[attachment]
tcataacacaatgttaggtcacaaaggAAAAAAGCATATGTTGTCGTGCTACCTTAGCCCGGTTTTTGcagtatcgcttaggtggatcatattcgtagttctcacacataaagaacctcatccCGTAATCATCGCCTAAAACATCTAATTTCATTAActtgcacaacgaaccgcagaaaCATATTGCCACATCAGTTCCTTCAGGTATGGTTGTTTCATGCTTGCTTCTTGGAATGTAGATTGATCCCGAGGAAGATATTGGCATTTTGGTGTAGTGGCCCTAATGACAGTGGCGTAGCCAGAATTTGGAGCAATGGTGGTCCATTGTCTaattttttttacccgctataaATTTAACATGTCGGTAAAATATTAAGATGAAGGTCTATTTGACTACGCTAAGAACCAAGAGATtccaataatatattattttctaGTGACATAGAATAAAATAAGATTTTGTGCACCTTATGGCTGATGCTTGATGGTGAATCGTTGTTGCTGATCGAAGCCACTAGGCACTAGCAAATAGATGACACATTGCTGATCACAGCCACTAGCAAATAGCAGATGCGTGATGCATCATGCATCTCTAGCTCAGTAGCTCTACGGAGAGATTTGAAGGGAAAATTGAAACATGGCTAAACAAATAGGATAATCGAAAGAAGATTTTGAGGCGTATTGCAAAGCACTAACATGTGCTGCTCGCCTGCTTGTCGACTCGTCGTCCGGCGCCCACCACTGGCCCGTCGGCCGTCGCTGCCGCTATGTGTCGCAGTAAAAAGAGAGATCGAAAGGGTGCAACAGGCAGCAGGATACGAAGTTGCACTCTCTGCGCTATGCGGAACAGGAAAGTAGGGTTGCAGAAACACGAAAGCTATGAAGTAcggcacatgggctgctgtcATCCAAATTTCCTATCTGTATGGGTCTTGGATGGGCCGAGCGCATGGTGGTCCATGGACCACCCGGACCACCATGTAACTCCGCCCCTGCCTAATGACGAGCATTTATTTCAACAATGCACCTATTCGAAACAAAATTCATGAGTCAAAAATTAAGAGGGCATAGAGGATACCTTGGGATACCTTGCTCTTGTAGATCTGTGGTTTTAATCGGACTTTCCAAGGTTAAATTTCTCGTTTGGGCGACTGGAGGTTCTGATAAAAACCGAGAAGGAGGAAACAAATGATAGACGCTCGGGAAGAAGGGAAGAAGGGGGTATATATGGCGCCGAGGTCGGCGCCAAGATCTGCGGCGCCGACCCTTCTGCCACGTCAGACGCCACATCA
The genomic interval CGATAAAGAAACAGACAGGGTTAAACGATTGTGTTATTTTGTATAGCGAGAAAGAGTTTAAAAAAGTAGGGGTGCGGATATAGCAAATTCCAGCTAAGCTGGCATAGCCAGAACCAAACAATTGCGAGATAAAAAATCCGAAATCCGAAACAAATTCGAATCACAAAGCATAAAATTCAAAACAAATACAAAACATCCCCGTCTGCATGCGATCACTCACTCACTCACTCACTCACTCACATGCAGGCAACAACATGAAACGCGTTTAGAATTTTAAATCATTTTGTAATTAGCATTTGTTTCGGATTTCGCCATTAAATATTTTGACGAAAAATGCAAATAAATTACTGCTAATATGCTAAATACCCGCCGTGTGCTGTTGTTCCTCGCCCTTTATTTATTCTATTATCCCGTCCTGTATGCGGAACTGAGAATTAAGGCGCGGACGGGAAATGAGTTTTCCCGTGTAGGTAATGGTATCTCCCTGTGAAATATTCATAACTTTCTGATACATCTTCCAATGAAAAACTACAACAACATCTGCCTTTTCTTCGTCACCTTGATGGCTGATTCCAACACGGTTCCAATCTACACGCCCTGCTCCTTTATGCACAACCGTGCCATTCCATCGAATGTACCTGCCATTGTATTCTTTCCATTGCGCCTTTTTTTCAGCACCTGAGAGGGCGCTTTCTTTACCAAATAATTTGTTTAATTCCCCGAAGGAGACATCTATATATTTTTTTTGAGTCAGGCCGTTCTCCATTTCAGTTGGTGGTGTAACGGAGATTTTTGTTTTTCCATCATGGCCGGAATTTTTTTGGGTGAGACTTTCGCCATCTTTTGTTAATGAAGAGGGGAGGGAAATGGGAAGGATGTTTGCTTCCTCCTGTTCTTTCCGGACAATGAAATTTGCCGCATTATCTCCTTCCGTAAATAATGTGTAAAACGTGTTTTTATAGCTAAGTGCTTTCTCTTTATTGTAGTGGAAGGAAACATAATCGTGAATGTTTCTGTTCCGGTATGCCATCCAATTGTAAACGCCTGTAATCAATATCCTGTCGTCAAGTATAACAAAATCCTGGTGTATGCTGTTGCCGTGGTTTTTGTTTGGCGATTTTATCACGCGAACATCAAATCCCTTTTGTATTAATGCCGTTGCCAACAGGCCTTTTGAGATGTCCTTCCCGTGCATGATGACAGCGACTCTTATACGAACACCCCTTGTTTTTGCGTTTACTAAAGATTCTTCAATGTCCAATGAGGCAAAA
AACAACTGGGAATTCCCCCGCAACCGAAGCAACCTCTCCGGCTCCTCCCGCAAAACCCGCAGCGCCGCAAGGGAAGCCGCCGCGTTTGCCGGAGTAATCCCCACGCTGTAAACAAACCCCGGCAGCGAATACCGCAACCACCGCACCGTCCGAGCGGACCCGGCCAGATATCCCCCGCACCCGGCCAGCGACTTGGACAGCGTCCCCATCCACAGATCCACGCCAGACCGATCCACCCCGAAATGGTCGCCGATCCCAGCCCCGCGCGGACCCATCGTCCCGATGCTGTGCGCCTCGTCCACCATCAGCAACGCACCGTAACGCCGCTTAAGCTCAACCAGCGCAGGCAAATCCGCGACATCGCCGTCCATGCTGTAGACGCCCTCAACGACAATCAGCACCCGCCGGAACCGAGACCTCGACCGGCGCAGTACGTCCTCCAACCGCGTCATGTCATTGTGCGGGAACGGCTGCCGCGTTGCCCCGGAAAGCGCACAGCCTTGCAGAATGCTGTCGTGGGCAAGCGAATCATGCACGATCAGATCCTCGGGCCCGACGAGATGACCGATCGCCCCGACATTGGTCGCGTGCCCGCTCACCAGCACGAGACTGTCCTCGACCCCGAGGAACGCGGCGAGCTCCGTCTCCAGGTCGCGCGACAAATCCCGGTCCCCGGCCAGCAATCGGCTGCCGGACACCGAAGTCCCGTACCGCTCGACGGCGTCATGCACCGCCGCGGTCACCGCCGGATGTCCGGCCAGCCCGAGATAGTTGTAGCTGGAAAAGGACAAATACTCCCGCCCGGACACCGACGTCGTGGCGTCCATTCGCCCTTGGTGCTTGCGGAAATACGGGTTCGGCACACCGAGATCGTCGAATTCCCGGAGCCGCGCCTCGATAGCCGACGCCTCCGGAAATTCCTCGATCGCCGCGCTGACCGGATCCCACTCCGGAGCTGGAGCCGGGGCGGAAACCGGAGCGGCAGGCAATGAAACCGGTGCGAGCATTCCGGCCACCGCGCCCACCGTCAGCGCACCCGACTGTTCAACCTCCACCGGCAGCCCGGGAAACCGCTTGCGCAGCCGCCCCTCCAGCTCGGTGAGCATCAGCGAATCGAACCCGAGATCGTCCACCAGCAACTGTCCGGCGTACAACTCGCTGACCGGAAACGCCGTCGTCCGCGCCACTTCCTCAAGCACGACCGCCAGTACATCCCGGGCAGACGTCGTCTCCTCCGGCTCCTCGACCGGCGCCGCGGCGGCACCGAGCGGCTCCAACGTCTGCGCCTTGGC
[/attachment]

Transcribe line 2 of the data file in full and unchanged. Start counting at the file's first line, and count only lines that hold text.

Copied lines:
The genomic interval CGATAAAGAAACAGACAGGGTTAAACGATTGTGTTATTTTGTATAGCGAGAAAGAGTTTAAAAAAGTAGGGGTGCGGATATAGCAAATTCCAGCTAAGCTGGCATAGCCAGAACCAAACAATTGCGAGATAAAAAATCCGAAATCCGAAACAAATTCGAATCACAAAGCATAAAATTCAAAACAAATACAAAACATCCCCGTCTGCATGCGATCACTCACTCACTCACTCACTCACTCACATGCAGGCAACAACATGAAACGCGTTTAGAATTTTAAATCATTTTGTAATTAGCATTTGTTTCGGATTTCGCCATTAAATATTTTGACGAAAAATGCAAATAAATTACTGCTAATATGCTAAATACCCGCCGTGTGCTGTTGTTCCTCGCCCTTTATTTATTCTATTATCCCGTCCTGTATGCGGAACTGAGAATTAAGGCGCGGACGGGAAATGAGTTTTCCCGTGTAGGTAATGGTATCTCCCTGTGAAATATTCATAACTTTCTGATACATCTTCCAATGAAAAACTACAACAACATCTGCCTTTTCTTCGTCACCTTGATGGCTGATTCCAACACGGTTCCAATCTACACGCCCTGCTCCTTTATGCACAACCGTGCCATTCCATCGAATGTACCTGCCATTGTATTCTTTCCATTGCGCCTTTTTTTCAGCACCTGAGAGGGCGCTTTCTTTACCAAATAATTTGTTTAATTCCCCGAAGGAGACATCTATATATTTTTTTTGAGTCAGGCCGTTCTCCATTTCAGTTGGTGGTGTAACGGAGATTTTTGTTTTTCCATCATGGCCGGAATTTTTTTGGGTGAGACTTTCGCCATCTTTTGTTAATGAAGAGGGGAGGGAAATGGGAAGGATGTTTGCTTCCTCCTGTTCTTTCCGGACAATGAAATTTGCCGCATTATCTCCTTCCGTAAATAATGTGTAAAACGTGTTTTTATAGCTAAGTGCTTTCTCTTTATTGTAGTGGAAGGAAACATAATCGTGAATGTTTCTGTTCCGGTATGCCATCCAATTGTAAACGCCTGTAATCAATATCCTGTCGTCAAGTATAACAAAATCCTGGTGTATGCTGTTGCCGTGGTTTTTGTTTGGCGATTTTATCACGCGAACATCAAATCCCTTTTGTATTAATGCCGTTGCCAACAGGCCTTTTGAGATGTCCTTCCCGTGCATGATGACAGCGACTCTTATACGAACACCCCTTGTTTTTGCGTTTACTAAAGATTCTTCAATGTCCAATGAGGCAAAA